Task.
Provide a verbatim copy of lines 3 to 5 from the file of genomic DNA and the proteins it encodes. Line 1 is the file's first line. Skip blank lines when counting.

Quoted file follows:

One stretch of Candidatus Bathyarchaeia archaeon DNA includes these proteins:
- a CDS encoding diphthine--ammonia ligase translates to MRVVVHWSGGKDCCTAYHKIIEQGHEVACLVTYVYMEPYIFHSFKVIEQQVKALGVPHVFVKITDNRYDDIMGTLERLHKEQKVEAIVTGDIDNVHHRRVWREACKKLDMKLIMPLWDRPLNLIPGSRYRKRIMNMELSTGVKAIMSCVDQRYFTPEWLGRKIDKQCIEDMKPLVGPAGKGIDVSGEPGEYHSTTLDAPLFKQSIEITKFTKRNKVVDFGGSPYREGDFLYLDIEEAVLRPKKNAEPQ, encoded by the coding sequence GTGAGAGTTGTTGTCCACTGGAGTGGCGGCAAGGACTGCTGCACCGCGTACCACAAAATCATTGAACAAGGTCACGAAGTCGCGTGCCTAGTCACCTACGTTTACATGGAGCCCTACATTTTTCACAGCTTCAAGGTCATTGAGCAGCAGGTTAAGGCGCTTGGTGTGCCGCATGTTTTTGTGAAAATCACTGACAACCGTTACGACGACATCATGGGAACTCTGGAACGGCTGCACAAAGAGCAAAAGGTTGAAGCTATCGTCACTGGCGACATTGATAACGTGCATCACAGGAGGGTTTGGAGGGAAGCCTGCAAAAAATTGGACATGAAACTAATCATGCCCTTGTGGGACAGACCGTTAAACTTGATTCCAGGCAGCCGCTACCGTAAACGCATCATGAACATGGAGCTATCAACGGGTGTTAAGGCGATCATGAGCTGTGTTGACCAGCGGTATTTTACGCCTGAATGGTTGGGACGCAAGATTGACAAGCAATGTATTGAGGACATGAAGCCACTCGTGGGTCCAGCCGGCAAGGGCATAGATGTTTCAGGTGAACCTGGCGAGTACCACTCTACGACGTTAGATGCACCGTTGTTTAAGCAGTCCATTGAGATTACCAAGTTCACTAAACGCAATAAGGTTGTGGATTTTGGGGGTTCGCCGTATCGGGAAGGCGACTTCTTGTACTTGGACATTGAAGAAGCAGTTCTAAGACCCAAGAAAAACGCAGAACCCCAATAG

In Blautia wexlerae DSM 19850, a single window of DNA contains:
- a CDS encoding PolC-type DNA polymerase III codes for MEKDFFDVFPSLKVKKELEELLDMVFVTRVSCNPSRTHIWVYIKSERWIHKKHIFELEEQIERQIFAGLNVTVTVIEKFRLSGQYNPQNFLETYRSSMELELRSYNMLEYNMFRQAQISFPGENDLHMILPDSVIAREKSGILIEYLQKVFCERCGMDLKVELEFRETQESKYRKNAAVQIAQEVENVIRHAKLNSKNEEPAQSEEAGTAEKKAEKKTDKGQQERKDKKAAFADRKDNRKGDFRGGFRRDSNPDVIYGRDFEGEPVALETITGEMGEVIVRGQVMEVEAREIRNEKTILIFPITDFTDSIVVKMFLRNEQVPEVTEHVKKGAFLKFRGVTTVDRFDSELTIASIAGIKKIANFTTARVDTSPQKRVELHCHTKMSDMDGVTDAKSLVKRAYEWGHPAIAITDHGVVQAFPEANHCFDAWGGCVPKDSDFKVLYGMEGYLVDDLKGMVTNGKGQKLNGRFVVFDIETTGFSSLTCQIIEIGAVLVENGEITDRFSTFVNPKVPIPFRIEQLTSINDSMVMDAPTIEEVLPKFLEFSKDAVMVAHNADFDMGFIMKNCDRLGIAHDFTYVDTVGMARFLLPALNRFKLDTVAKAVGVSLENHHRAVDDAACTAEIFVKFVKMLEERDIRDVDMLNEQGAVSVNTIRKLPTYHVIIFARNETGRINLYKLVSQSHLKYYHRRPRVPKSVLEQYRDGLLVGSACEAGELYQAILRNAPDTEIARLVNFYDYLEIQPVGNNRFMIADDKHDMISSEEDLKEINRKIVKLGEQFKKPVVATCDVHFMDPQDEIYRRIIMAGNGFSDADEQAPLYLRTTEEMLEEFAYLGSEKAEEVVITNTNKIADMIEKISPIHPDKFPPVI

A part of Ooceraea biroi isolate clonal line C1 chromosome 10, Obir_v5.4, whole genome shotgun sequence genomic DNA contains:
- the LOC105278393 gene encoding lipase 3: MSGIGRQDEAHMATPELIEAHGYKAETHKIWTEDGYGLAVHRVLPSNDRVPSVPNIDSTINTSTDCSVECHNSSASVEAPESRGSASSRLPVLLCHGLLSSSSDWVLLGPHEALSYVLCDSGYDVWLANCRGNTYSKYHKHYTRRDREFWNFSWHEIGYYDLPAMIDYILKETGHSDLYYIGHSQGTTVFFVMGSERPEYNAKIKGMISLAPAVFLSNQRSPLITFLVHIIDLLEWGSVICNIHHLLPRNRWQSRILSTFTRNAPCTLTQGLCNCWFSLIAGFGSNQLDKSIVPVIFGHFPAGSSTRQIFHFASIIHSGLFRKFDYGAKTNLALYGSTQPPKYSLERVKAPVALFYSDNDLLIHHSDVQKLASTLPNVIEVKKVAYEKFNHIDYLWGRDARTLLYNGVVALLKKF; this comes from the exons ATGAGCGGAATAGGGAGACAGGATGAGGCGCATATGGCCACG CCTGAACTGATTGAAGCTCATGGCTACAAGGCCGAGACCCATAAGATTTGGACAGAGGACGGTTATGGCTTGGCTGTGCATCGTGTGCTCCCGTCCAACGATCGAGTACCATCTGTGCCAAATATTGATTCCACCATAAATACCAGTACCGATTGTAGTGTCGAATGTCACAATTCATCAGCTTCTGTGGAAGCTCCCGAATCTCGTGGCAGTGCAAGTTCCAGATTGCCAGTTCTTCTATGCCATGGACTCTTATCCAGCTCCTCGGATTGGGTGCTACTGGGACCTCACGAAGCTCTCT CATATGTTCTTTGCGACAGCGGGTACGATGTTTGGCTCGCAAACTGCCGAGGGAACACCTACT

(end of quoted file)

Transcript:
In Blautia wexlerae DSM 19850, a single window of DNA contains:
- a CDS encoding PolC-type DNA polymerase III codes for MEKDFFDVFPSLKVKKELEELLDMVFVTRVSCNPSRTHIWVYIKSERWIHKKHIFELEEQIERQIFAGLNVTVTVIEKFRLSGQYNPQNFLETYRSSMELELRSYNMLEYNMFRQAQISFPGENDLHMILPDSVIAREKSGILIEYLQKVFCERCGMDLKVELEFRETQESKYRKNAAVQIAQEVENVIRHAKLNSKNEEPAQSEEAGTAEKKAEKKTDKGQQERKDKKAAFADRKDNRKGDFRGGFRRDSNPDVIYGRDFEGEPVALETITGEMGEVIVRGQVMEVEAREIRNEKTILIFPITDFTDSIVVKMFLRNEQVPEVTEHVKKGAFLKFRGVTTVDRFDSELTIASIAGIKKIANFTTARVDTSPQKRVELHCHTKMSDMDGVTDAKSLVKRAYEWGHPAIAITDHGVVQAFPEANHCFDAWGGCVPKDSDFKVLYGMEGYLVDDLKGMVTNGKGQKLNGRFVVFDIETTGFSSLTCQIIEIGAVLVENGEITDRFSTFVNPKVPIPFRIEQLTSINDSMVMDAPTIEEVLPKFLEFSKDAVMVAHNADFDMGFIMKNCDRLGIAHDFTYVDTVGMARFLLPALNRFKLDTVAKAVGVSLENHHRAVDDAACTAEIFVKFVKMLEERDIRDVDMLNEQGAVSVNTIRKLPTYHVIIFARNETGRINLYKLVSQSHLKYYHRRPRVPKSVLEQYRDGLLVGSACEAGELYQAILRNAPDTEIARLVNFYDYLEIQPVGNNRFMIADDKHDMISSEEDLKEINRKIVKLGEQFKKPVVATCDVHFMDPQDEIYRRIIMAGNGFSDADEQAPLYLRTTEEMLEEFAYLGSEKAEEVVITNTNKIADMIEKISPIHPDKFPPVI

A part of Ooceraea biroi isolate clonal line C1 chromosome 10, Obir_v5.4, whole genome shotgun sequence genomic DNA contains: